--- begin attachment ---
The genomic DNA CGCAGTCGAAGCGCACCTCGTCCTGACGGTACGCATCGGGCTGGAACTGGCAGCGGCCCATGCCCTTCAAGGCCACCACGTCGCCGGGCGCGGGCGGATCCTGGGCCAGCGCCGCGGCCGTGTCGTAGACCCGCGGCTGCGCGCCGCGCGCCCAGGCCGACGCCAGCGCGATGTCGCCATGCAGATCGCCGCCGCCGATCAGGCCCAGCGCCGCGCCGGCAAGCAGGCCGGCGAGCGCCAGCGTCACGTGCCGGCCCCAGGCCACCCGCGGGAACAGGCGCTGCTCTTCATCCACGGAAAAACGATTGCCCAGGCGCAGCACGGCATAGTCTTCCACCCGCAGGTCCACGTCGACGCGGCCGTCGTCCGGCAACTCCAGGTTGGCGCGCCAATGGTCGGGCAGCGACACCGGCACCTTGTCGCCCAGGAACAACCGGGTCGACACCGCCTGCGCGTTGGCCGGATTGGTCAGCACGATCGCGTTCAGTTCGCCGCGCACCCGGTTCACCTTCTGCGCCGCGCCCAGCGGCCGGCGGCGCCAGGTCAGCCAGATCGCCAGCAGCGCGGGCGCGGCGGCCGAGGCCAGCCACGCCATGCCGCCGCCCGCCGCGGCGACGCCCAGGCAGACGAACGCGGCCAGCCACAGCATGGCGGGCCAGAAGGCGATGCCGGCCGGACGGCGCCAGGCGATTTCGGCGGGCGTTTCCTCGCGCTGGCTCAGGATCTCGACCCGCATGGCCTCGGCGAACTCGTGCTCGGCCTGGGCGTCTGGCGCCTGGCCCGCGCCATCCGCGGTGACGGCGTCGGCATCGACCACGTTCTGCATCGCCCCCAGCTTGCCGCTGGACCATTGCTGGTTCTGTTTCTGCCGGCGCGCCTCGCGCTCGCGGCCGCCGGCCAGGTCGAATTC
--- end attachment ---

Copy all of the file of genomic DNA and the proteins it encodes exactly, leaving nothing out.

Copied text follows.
The genomic DNA CGCAGTCGAAGCGCACCTCGTCCTGACGGTACGCATCGGGCTGGAACTGGCAGCGGCCCATGCCCTTCAAGGCCACCACGTCGCCGGGCGCGGGCGGATCCTGGGCCAGCGCCGCGGCCGTGTCGTAGACCCGCGGCTGCGCGCCGCGCGCCCAGGCCGACGCCAGCGCGATGTCGCCATGCAGATCGCCGCCGCCGATCAGGCCCAGCGCCGCGCCGGCAAGCAGGCCGGCGAGCGCCAGCGTCACGTGCCGGCCCCAGGCCACCCGCGGGAACAGGCGCTGCTCTTCATCCACGGAAAAACGATTGCCCAGGCGCAGCACGGCATAGTCTTCCACCCGCAGGTCCACGTCGACGCGGCCGTCGTCCGGCAACTCCAGGTTGGCGCGCCAATGGTCGGGCAGCGACACCGGCACCTTGTCGCCCAGGAACAACCGGGTCGACACCGCCTGCGCGTTGGCCGGATTGGTCAGCACGATCGCGTTCAGTTCGCCGCGCACCCGGTTCACCTTCTGCGCCGCGCCCAGCGGCCGGCGGCGCCAGGTCAGCCAGATCGCCAGCAGCGCGGGCGCGGCGGCCGAGGCCAGCCACGCCATGCCGCCGCCCGCCGCGGCGACGCCCAGGCAGACGAACGCGGCCAGCCACAGCATGGCGGGCCAGAAGGCGATGCCGGCCGGACGGCGCCAGGCGATTTCGGCGGGCGTTTCCTCGCGCTGGCTCAGGATCTCGACCCGCATGGCCTCGGCGAACTCGTGCTCGGCCTGGGCGTCTGGCGCCTGGCCCGCGCCATCCGCGGTGACGGCGTCGGCATCGACCACGTTCTGCATCGCCCCCAGCTTGCCGCTGGACCATTGCTGGTTCTGTTTCTGCCGGCGCGCCTCGCGCTCGCGGCCGCCGGCCAGGTCGAATTC